MONDAY, JULY 4: Happy Independence Day, America! Barbecues, fireworks, parades, ceremonies and fairs will cover the land today as Americans celebrate our Declaration of Independence. What began as a nation of 2.5 million residents in 1776 is booming now with 311.7 million citizens, most of whom will show some red, white and blue today in a bright show of patriotism.
WE’RE ALL PATRIOTIC? YES …
It’s true! Patriotism is a Core American Value that we all agree is an important part of our lives. Dr. Wayne Baker at OurValues describes the national data on patriotism—and two major roles that patriotism plays in America.
Party Planning Tips
Hosting a fancy party for the Fourth? Check out decoration & recipe ideas from Martha Stewart.
Will your barbecue be more casual? Rachael Ray offers easy recipes and fun table settings.
Got kids? Kaboose has Independence Day crafts, fun facts and recipes; FamilyFun suggests themed outdoor games and family-friendly recipes.
On July 4, 1776 … The Story Behind the Holiday
On July 4, 1776, the United States declared independence from Great Britain in the form of the Declaration of Independence. Ironically, some of the Founding Fathers believed generations forth would commemorate July 2 each year—as this was the day the legal separation of the two nations occurred. (Wikipedia has details.) Still, the legal day didn’t stop early Patriots from celebrating on July 4, too: In 1778, George Washington marked the day with a double ration of rum for his soldiers and an artillery salute; John Adams and Benjamin Franklin, both ambassadors in France, held a dinner for their fellow Americans in Paris. (Get interactive with holiday help from History.com.) July 4 became an unpaid holiday for U.S. federal employees in 1870, and a paid holiday in 1938.
THE FOURTH MEANS TRAVEL … BUT HERE’S A SHOCKER!
If you’ll be doing more than singing “America the Beautiful” near your home this holiday, you’re far from alone: The first week of July is usually one of the most popular travel times in the American calendar year. (Check out campfire safety tips, boating safety tips and more from the U.S. Government.) This year, AAA is projecting an increase in air travelers by 9 percent, despite the overall decline in travelers nationwide. Gas prices have risen an average of 37 percent from last year, while air fares have increased only 10 or 11 percent. (Check out an article here.) Still, American roads will likely see about 32 million citizens taking a road trip this holiday weekend.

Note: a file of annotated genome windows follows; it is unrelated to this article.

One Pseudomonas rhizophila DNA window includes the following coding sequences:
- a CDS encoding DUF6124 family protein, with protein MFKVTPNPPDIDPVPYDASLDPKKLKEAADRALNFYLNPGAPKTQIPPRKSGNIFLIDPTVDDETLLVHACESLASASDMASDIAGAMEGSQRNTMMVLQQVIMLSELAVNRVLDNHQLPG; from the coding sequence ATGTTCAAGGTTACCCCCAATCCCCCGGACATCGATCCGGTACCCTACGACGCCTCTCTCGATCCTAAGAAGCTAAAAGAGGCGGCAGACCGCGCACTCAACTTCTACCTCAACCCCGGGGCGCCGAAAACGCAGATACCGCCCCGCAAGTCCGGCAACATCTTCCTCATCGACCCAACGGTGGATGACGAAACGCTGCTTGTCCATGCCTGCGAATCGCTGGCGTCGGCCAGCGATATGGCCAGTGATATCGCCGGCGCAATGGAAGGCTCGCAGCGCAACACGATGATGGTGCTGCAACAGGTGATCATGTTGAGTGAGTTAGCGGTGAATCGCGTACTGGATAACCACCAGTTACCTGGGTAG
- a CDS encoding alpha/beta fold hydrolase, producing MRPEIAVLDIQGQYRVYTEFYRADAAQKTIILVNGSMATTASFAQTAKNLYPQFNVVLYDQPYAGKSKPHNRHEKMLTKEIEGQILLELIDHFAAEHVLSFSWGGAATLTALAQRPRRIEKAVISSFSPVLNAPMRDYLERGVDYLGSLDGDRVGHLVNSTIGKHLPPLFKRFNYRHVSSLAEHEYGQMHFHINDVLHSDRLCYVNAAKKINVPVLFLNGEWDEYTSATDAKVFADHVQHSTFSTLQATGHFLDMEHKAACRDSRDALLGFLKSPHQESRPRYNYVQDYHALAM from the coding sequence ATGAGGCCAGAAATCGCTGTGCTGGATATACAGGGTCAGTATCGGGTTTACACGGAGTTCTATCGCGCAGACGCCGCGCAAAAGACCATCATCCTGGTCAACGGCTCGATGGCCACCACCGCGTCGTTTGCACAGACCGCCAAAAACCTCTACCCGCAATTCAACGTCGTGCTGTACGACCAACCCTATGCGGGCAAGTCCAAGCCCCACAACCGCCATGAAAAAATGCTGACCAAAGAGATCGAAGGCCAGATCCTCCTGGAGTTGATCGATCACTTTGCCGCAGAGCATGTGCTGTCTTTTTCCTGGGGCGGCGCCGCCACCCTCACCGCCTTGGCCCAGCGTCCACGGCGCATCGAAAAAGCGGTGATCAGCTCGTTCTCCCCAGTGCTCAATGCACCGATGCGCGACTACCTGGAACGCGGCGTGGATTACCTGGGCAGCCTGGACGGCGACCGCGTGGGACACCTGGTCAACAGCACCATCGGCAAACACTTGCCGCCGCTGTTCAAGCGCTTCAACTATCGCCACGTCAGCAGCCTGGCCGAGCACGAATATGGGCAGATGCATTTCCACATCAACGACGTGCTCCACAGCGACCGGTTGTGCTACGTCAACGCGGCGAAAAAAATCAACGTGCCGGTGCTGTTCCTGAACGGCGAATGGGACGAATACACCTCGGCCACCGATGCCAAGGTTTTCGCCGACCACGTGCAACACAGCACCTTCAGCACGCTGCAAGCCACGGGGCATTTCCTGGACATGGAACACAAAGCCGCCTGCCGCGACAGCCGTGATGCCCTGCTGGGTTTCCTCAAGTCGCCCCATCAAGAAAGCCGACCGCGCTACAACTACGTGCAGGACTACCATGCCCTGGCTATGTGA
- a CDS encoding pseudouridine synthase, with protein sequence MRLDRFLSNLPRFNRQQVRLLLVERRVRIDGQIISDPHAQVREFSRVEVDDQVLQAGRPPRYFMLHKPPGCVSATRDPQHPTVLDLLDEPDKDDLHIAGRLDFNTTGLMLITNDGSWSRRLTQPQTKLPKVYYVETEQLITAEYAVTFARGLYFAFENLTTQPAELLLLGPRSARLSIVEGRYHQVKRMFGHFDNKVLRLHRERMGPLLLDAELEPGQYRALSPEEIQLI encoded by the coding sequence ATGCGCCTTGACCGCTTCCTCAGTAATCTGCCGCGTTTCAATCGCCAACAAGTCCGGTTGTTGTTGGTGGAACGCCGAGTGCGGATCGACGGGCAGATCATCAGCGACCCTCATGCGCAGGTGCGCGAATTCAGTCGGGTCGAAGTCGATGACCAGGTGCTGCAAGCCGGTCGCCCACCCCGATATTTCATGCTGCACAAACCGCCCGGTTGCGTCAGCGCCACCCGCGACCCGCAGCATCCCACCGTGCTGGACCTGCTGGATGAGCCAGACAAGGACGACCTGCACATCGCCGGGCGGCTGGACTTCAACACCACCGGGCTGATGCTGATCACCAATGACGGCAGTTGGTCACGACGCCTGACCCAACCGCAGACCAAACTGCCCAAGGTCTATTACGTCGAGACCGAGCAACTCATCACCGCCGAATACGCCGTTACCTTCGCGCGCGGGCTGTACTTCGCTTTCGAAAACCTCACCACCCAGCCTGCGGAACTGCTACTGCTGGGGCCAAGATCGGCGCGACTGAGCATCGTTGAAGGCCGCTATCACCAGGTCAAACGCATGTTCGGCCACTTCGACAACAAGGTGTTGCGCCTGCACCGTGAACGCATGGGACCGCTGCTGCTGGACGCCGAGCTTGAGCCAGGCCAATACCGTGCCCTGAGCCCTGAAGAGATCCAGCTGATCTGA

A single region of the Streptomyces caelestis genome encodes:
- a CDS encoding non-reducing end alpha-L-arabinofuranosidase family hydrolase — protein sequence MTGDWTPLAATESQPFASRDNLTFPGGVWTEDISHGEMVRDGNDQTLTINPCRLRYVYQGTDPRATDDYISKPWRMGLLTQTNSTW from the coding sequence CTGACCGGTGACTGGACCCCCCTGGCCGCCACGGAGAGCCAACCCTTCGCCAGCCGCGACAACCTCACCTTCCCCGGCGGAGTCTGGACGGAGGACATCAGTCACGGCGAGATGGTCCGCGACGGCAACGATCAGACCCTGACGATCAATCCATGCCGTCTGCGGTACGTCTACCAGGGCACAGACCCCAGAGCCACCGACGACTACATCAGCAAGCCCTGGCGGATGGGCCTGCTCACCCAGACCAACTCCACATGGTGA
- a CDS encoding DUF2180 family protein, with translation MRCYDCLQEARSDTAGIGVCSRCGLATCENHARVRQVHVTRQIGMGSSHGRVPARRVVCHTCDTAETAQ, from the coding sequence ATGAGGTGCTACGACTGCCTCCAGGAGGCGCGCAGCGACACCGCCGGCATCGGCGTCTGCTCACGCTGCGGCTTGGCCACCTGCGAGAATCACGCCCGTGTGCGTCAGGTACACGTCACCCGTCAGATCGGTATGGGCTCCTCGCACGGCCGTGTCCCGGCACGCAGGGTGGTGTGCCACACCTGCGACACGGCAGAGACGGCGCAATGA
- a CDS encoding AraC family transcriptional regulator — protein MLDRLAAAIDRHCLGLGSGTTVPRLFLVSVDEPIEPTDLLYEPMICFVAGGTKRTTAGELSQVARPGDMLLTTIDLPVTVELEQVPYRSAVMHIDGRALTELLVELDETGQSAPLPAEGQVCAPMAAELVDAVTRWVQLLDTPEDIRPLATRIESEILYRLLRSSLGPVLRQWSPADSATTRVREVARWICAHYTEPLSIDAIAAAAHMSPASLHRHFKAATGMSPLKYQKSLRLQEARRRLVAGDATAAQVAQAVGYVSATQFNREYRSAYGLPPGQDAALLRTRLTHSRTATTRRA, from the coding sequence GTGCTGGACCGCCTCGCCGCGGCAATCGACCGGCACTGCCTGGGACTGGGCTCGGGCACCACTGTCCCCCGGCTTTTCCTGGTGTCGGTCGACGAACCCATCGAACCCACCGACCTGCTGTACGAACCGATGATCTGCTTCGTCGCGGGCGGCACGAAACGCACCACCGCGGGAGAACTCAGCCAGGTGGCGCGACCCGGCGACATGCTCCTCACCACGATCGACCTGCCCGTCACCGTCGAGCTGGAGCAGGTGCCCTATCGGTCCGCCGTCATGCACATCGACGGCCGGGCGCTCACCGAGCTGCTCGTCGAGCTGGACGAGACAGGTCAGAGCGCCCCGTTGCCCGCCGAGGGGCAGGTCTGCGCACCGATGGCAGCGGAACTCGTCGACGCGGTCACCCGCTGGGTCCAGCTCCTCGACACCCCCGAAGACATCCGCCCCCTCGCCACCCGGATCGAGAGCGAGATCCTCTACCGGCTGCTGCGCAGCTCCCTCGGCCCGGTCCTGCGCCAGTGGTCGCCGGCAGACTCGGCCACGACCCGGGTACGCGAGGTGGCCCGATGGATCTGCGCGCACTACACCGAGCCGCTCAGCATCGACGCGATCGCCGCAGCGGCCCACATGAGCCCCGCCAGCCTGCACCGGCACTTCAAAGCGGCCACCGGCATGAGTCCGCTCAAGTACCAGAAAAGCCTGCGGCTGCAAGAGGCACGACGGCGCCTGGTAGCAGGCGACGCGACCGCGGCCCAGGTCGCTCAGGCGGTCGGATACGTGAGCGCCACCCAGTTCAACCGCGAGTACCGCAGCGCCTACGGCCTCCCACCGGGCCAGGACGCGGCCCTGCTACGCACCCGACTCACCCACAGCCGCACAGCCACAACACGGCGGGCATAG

Minnesota shocker!! The Land of 10,000 Lakes is CLOSED FOR THE FOURTH! A political stalemate over the state’s finances has laid off thousands of workers and padlocked popular Independence Day destinations—including the Minnesota Zoo and state parks. Of course, the shut down is far worse than a holiday inconvenience. Even emergency food pantries statewide are afraid they won’t get their distribution of federal foods, because the warehouse system may be part of the government shutdown. CBS News has a story.
Minnesota tourists aren’t the only ones suffering unexpected changes in plans! Vacationers heading through Georgia just learned that wildfires have locked up the popular Okefenokee National Wildlife Refuge. Other public lands are affected by fires, as well, this weekend.
FIREWORKS BANNED: In many communities—including the entire state of New Mexico—authorities are either banning fireworks displays or are urging residents to be extremely careful this year, considering the increased threat of fires. The Seatle PI published a story about the fireworks bans.
SILENT ON ‘STAR SPANGLED BANNER’
This may surprise you—especially considering the almost universal patriotism in America—but not everyone celebrates American freedom with war-themed songs and images. For example, religious principles prevent some pacifists—like members of traditional peace churches—from joining in the National Anthem’s war-themed lyrics as they celebrate holidays like the Fourth. Mennonite pastor Mark Schloneger just explained his reasons for not joining in the “Star Spangled Banner” in a column for the CNN Belief section.
Originally published at readthespirit.com, an online journal covering religion and cultural diversity.